As for their cocktails? Until recently, they've been passively positioned behind freshly shucked oysters and, understandably, behind Arizona's largest selection of absinthes — a point of pride for the restaurant, and the headliner for one of the Valley's most underrated happy hours. If you haven't alternated sips of slightly sweet, herbaceous absinthe with slurps of rich, briny oysters, you should.
Before now, cocktails were a missed opportunity given the rest of the concept's strengths. For the restaurant's summer menu, however, Little Cleo's beverage manager Casey Dominguez worked closely with Fox Restaurant Concepts beverage director Mat Snapp to create a new cocktail menu that's well worth exploring.
A good place to start would be with the Currant and Honey, with a mix of blanco tequila and mezcal, shaken in with crème de cassis (blackcurrant liqueur), lime juice, and honey. It's built like a margarita, with a lime zest and salt rim, but the drink's sneaky secret is its flavor proximity to the original Tequila Sunrise, invented in Phoenix — which, minus the inclusion of mezcal and honey, and would be built tall in a collins glass with seltzer water. Fruity, smoky, and a touch sweet — but with some zip from the lime juice and balance from the salt rim — we can see why the drink is an early favorite among guests.
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Phoenix's history has influenced the cocktail menu in other places. The Trotting Park Sour is named after the town of Goodyear's infamous, abandoned horse-racing track of the same name, which has been dormant since the mid-'60s and is currently for sale. Spicy High West rye whiskey is mixed with honey, lemon and grapefruit juices, and angostura bitters to make for the kind of snappy, citrusy whiskey drink that takes the edge off a bad bet.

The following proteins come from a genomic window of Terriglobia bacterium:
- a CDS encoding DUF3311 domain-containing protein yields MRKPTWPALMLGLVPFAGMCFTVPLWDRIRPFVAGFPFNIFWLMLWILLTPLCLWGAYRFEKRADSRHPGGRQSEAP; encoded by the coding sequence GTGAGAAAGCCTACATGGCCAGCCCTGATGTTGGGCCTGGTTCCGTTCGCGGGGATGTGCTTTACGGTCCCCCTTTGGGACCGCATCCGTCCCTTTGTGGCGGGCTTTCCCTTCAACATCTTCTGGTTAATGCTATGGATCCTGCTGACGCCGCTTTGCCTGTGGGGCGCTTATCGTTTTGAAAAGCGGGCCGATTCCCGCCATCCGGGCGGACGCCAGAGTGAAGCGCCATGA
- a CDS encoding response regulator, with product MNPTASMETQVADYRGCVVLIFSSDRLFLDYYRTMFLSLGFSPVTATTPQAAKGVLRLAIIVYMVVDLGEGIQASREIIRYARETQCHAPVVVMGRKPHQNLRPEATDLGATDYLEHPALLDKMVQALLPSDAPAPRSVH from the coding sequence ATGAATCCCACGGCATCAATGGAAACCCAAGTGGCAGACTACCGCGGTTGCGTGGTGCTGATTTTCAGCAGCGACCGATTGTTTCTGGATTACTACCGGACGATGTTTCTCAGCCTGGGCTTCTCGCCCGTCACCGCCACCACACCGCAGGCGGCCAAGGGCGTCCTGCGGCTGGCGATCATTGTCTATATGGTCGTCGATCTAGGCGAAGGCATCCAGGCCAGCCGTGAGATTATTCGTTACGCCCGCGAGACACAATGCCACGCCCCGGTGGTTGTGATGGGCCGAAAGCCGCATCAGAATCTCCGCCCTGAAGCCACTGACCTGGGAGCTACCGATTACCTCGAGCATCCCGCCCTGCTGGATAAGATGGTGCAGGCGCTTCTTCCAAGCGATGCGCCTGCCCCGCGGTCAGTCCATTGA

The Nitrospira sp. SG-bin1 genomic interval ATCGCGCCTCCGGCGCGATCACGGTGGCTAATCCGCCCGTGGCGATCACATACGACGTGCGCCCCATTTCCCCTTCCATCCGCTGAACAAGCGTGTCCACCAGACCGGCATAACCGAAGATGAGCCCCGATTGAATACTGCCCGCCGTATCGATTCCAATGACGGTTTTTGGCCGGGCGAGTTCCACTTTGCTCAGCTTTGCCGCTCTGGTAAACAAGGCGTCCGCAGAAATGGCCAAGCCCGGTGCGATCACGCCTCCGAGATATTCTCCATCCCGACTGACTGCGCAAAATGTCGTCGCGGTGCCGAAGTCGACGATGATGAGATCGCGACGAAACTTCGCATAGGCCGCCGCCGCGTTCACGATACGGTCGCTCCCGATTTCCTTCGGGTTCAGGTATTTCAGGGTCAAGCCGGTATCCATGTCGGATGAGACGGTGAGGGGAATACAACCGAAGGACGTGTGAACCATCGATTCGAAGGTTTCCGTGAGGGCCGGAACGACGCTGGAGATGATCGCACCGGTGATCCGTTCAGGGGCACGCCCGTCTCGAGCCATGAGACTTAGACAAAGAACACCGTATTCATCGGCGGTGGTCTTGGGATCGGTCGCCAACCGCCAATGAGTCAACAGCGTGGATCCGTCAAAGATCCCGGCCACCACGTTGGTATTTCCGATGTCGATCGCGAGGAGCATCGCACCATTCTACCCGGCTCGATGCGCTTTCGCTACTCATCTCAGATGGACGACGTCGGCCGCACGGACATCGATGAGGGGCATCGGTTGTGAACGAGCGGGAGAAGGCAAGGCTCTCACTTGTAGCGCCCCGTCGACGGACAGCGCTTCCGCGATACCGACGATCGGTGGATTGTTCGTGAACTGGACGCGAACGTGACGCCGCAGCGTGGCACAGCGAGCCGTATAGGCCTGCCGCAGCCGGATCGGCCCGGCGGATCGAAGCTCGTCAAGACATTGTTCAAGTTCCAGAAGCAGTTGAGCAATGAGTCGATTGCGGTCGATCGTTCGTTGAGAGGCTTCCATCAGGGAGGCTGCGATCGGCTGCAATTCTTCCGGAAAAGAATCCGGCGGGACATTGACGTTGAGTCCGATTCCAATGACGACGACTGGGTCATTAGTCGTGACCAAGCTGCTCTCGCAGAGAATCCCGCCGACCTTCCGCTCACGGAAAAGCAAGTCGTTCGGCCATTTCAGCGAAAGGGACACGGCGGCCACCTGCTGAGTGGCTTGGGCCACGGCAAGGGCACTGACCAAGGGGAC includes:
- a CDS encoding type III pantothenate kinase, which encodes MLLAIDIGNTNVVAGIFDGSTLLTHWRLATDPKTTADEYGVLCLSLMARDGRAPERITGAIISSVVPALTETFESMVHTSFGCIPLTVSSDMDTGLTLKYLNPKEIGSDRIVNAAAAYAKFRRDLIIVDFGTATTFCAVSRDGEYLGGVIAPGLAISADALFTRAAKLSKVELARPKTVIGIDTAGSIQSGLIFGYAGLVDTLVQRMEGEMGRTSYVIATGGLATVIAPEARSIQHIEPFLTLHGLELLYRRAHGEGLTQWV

A couple of drinks on the menu veer tropical. One, less obviously so, is the Toasted Spaniard.
"I was looking for a vehicle for falernum that wasn't so usual," Dominguez says, falernum being the sometimes-alcoholic Caribbean syrup flavored with almond, ginger or cloves (or both), and lime. The syrup collides with a classic cocktail, the Sidecar, that's usually served in a martini glass.
The version Dominguez serves involves brandy instead of cognac, fresh orange juice, and grilled nectarine, and is served in a lowball over ice. Garnished with freshly ground coriander, the ice-cold Sidecar-inspired cocktail is delightfully aromatic and a tad more exotic than the source material. Thoroughly tropical, however, is the First Mate. Dominguez mixes the dark and heavy-bodied Skipper-brand rum with Torres-brand Gran Torres Orange Liqueur, nutty and floral orgeat syrup, lemon juice, and earthy cherry bark bitters. If you asked the bartender for a tiki drink, you'd get this number. And you'd really like it.